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  17. moe99 said on July 15, 2009 at 11:11 am

    Funny dat. I posted about this a while back:

    But, for me it was done in terms of albums not just records. Oh, I remember playing my transistor radio next to my towel at the pool in the summer and it was always turned on to CKLW. At night, you could get WBZ in Boston and a station in Chicago whose letters I don’t remember (WLS?). I still have in my 45 collection such hits as “Judy in the Sky with Diamonds,” “Time Won’t Let Me,” and “Born on the Bayou.” The slow move from singles to albums was finalized by college when I discovered fm. Love the Firesign Theater send up of the difference between am and fm on their Ralph Spoilsport part of the “Marx/Lennon” album. But there I go talking about albums again.

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  18. Sue said on July 15, 2009 at 11:14 am

    WLS and WCFL for this Chicago-area girl, along with all the great DJs associated with them, including of course Larry Lujack in (almost) all his incarnations. Some of my friends listened to ‘The Fox’, some FM station, but whenever I tuned in I thought the music was awful, so self-consciously 60’s – 70’s cool.
    I missed a lot of 80s music while I raised my kids; it just wasn’t part of my life beyond what was playing on the radio in the minivan. Once the kids hit the early teen and teen years, a nice mutual education occurred. Now our boxed set of Pink Floyd is scattered around three households as various of the cds sprouted legs and walked out our door, my boss looked at me funny the other day when I referred to “Freak on a Leash” and my husband purposely annoyed his parents last year by putting in a Gorillaz cd and turning up the volume in the car.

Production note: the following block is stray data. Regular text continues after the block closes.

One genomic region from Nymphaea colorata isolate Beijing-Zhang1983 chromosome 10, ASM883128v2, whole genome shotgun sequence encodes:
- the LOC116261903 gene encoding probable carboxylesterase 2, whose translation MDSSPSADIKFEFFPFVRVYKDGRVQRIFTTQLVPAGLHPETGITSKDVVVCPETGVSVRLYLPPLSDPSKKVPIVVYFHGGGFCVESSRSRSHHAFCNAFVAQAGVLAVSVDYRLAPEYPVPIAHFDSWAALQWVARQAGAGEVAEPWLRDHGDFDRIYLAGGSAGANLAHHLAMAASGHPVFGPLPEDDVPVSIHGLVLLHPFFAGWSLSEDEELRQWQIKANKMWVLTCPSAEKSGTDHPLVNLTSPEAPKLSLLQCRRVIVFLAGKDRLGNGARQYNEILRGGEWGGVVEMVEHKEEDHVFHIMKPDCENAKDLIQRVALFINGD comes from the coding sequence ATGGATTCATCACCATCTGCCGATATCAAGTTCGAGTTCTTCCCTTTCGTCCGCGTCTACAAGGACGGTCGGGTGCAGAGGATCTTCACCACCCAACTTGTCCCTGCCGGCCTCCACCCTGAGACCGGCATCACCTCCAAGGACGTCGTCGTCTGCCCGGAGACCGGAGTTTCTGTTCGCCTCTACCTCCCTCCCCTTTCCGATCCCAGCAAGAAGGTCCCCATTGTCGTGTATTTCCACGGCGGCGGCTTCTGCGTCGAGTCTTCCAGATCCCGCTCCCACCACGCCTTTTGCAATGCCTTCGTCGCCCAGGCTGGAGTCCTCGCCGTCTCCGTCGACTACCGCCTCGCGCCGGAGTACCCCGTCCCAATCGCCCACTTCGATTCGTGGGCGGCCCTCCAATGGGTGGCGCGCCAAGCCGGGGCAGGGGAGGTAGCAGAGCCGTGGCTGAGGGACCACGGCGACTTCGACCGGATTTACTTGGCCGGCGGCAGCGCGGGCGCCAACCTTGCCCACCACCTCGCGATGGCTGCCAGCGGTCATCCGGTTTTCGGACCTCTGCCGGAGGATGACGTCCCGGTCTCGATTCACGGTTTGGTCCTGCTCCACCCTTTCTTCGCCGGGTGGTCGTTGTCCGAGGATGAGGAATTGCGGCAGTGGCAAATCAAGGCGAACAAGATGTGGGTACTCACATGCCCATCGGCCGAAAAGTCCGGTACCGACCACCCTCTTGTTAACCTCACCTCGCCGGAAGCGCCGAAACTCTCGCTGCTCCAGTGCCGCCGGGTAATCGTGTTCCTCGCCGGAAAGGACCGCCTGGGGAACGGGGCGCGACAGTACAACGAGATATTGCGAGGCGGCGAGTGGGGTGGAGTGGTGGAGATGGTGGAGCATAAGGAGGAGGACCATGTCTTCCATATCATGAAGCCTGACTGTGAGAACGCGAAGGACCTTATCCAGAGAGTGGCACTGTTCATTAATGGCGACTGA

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  19. Joe Kobiela said on July 15, 2009 at 11:23 am

    Why was it that stations you could hardly pick up, always seemed to have better dj’s and play better music than the ones in your home town. I can remember hearing bto for the first time at a party at Lake Gage in 1975, Long cool woman in a black dress the same year,Radar Love, the same. Sure brings back good memories. I now listen to alt country on xm, and Pandora on the computer.